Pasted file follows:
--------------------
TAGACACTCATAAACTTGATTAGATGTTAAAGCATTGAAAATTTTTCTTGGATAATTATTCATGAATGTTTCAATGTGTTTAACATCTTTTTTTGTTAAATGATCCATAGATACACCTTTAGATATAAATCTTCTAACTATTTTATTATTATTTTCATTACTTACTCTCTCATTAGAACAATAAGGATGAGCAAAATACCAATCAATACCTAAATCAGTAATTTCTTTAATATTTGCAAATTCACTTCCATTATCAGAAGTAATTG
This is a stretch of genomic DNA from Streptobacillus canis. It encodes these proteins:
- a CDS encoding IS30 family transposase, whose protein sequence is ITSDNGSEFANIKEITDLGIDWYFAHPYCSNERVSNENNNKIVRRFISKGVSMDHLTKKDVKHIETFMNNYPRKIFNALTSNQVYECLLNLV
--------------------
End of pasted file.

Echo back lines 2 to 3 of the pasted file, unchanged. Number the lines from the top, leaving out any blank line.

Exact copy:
This is a stretch of genomic DNA from Streptobacillus canis. It encodes these proteins:
- a CDS encoding IS30 family transposase, whose protein sequence is ITSDNGSEFANIKEITDLGIDWYFAHPYCSNERVSNENNNKIVRRFISKGVSMDHLTKKDVKHIETFMNNYPRKIFNALTSNQVYECLLNLV